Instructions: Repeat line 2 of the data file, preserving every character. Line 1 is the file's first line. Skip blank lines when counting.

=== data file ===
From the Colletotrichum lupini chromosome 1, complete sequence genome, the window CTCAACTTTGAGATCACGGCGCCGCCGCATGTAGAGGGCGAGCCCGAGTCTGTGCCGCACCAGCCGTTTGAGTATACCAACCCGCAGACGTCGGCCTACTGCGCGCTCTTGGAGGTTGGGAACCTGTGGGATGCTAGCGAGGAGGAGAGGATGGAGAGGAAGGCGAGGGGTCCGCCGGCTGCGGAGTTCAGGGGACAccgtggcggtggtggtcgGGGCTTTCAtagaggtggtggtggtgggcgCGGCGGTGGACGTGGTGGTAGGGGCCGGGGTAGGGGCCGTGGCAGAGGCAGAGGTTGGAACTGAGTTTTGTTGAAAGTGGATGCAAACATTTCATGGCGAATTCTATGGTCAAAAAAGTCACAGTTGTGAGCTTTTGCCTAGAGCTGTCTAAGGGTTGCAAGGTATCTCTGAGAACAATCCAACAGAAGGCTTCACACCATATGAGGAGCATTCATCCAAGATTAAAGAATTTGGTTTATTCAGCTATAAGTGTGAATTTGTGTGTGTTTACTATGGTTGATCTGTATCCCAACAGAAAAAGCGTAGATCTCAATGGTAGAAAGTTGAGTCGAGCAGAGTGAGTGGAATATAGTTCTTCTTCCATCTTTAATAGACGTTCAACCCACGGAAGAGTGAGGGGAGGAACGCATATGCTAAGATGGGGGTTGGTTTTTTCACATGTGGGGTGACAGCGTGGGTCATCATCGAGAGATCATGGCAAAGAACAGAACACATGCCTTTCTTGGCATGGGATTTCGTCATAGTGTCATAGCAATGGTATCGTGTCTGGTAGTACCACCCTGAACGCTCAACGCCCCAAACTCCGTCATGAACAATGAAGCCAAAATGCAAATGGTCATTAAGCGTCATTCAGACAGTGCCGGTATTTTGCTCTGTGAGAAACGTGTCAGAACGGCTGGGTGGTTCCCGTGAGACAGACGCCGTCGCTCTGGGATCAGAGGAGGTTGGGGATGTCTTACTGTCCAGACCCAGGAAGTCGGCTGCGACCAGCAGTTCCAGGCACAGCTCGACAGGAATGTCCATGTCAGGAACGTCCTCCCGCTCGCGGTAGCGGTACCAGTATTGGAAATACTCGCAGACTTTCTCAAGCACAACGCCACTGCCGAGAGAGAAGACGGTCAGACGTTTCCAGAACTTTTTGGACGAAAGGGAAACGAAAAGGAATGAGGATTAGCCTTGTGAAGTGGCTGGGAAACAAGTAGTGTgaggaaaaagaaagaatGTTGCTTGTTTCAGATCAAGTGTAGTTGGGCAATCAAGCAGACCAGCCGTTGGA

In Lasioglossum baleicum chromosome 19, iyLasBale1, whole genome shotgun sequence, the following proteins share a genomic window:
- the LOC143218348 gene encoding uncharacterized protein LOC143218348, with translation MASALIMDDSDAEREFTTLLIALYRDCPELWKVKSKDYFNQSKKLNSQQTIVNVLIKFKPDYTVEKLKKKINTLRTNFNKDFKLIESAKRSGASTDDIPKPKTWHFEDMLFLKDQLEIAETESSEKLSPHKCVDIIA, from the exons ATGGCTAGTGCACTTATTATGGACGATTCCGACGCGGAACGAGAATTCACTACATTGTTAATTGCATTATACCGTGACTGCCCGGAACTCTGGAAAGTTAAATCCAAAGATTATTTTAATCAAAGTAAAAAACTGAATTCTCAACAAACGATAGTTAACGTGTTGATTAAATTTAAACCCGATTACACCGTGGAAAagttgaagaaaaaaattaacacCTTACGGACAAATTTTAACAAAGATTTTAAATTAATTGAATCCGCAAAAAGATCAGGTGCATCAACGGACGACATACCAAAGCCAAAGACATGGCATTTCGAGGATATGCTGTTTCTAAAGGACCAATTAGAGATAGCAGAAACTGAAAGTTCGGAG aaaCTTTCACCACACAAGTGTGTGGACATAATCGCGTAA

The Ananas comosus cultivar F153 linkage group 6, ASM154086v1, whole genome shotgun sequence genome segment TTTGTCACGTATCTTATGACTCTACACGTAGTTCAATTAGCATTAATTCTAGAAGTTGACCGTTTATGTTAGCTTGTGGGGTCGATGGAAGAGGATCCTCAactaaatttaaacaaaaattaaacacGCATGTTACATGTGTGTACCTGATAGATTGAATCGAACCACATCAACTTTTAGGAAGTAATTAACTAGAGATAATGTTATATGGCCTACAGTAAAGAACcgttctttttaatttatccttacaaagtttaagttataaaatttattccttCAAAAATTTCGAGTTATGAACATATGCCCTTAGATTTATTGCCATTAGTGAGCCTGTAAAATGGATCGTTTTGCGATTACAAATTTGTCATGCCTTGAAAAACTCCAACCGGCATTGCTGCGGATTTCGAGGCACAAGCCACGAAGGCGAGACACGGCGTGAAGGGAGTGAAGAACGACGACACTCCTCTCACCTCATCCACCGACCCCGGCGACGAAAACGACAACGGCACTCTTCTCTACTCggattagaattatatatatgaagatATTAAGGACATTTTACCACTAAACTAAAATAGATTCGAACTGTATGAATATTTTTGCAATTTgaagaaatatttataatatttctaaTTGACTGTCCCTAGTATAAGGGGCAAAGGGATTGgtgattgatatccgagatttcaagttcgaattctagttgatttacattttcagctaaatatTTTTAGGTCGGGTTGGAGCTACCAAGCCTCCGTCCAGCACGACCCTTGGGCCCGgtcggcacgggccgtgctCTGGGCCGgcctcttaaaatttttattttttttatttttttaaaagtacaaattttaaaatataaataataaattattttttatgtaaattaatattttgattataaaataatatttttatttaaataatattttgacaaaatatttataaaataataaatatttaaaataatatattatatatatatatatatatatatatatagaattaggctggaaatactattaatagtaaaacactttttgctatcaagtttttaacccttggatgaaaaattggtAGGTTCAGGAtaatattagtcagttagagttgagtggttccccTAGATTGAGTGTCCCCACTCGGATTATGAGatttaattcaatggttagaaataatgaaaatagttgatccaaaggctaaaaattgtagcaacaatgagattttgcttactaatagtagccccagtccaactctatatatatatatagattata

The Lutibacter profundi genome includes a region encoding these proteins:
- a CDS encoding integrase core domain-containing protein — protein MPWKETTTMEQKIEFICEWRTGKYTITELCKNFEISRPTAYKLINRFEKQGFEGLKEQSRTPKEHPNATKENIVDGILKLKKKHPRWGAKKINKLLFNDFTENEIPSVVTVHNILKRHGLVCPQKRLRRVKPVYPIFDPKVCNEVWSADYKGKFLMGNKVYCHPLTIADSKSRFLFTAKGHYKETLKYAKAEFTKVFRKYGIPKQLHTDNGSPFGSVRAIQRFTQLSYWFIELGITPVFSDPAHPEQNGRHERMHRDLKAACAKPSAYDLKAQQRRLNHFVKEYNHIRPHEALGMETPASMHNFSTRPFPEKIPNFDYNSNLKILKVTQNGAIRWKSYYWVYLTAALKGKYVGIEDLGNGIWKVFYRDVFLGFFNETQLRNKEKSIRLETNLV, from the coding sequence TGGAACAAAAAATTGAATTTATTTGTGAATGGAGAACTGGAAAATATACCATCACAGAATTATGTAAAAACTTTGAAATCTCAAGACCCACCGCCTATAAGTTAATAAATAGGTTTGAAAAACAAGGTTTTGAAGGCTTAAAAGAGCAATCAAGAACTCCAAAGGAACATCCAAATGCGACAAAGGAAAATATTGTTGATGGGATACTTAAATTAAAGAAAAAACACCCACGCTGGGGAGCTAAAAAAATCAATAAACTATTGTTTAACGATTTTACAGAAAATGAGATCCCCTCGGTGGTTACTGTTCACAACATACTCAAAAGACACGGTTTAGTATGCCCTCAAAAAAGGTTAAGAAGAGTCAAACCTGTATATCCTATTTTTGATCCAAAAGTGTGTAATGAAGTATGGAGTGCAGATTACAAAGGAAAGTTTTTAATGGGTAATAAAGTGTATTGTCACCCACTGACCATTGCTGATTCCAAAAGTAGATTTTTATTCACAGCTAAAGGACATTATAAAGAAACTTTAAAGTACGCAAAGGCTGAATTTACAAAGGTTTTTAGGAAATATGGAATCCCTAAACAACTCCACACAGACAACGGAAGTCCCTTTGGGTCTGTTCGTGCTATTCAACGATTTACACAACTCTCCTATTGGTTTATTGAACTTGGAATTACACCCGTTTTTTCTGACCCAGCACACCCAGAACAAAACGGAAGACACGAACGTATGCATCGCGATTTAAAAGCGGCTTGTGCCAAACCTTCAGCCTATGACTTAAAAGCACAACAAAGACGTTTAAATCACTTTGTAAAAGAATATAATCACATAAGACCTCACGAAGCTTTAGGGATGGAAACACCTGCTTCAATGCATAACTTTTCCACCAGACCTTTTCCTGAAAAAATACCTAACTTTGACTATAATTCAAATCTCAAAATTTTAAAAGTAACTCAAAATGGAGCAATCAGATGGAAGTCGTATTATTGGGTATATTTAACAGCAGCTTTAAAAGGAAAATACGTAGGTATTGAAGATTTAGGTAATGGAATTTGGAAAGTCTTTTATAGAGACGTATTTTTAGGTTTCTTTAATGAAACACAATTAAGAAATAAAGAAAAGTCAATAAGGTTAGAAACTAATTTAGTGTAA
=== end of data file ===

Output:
In Lasioglossum baleicum chromosome 19, iyLasBale1, whole genome shotgun sequence, the following proteins share a genomic window: